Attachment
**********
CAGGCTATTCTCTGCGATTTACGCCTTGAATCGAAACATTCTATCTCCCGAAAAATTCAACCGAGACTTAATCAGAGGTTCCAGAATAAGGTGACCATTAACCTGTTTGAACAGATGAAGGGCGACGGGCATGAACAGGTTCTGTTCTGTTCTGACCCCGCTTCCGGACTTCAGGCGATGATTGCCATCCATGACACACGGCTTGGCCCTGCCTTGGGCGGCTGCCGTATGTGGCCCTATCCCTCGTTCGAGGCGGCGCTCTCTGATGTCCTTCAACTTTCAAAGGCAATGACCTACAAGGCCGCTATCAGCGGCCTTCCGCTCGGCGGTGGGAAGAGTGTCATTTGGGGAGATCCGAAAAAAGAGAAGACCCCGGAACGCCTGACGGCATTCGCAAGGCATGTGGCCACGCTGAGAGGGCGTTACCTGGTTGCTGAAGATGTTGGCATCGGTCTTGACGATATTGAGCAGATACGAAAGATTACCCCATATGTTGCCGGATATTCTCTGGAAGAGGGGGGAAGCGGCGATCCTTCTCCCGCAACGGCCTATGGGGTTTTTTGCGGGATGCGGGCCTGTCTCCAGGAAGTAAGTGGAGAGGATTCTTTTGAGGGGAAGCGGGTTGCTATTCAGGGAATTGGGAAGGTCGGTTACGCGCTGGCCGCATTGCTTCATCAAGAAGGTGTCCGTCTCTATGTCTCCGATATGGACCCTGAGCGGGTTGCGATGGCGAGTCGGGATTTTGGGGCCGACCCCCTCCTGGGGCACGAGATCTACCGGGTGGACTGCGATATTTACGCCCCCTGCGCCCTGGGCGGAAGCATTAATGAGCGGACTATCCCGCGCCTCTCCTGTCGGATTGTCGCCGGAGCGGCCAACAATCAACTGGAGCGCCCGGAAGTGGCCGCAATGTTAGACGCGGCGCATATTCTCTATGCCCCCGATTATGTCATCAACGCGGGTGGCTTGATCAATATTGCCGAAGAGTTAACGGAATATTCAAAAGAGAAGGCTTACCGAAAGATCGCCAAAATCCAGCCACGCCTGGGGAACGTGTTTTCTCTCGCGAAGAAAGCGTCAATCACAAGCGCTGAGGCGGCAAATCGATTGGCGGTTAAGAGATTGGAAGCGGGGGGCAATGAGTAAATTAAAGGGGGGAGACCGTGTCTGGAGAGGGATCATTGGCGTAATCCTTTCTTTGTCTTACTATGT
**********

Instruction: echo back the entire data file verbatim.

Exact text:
CAGGCTATTCTCTGCGATTTACGCCTTGAATCGAAACATTCTATCTCCCGAAAAATTCAACCGAGACTTAATCAGAGGTTCCAGAATAAGGTGACCATTAACCTGTTTGAACAGATGAAGGGCGACGGGCATGAACAGGTTCTGTTCTGTTCTGACCCCGCTTCCGGACTTCAGGCGATGATTGCCATCCATGACACACGGCTTGGCCCTGCCTTGGGCGGCTGCCGTATGTGGCCCTATCCCTCGTTCGAGGCGGCGCTCTCTGATGTCCTTCAACTTTCAAAGGCAATGACCTACAAGGCCGCTATCAGCGGCCTTCCGCTCGGCGGTGGGAAGAGTGTCATTTGGGGAGATCCGAAAAAAGAGAAGACCCCGGAACGCCTGACGGCATTCGCAAGGCATGTGGCCACGCTGAGAGGGCGTTACCTGGTTGCTGAAGATGTTGGCATCGGTCTTGACGATATTGAGCAGATACGAAAGATTACCCCATATGTTGCCGGATATTCTCTGGAAGAGGGGGGAAGCGGCGATCCTTCTCCCGCAACGGCCTATGGGGTTTTTTGCGGGATGCGGGCCTGTCTCCAGGAAGTAAGTGGAGAGGATTCTTTTGAGGGGAAGCGGGTTGCTATTCAGGGAATTGGGAAGGTCGGTTACGCGCTGGCCGCATTGCTTCATCAAGAAGGTGTCCGTCTCTATGTCTCCGATATGGACCCTGAGCGGGTTGCGATGGCGAGTCGGGATTTTGGGGCCGACCCCCTCCTGGGGCACGAGATCTACCGGGTGGACTGCGATATTTACGCCCCCTGCGCCCTGGGCGGAAGCATTAATGAGCGGACTATCCCGCGCCTCTCCTGTCGGATTGTCGCCGGAGCGGCCAACAATCAACTGGAGCGCCCGGAAGTGGCCGCAATGTTAGACGCGGCGCATATTCTCTATGCCCCCGATTATGTCATCAACGCGGGTGGCTTGATCAATATTGCCGAAGAGTTAACGGAATATTCAAAAGAGAAGGCTTACCGAAAGATCGCCAAAATCCAGCCACGCCTGGGGAACGTGTTTTCTCTCGCGAAGAAAGCGTCAATCACAAGCGCTGAGGCGGCAAATCGATTGGCGGTTAAGAGATTGGAAGCGGGGGGCAATGAGTAAATTAAAGGGGGGAGACCGTGTCTGGAGAGGGATCATTGGCGTAATCCTTTCTTTGTCTTACTATGT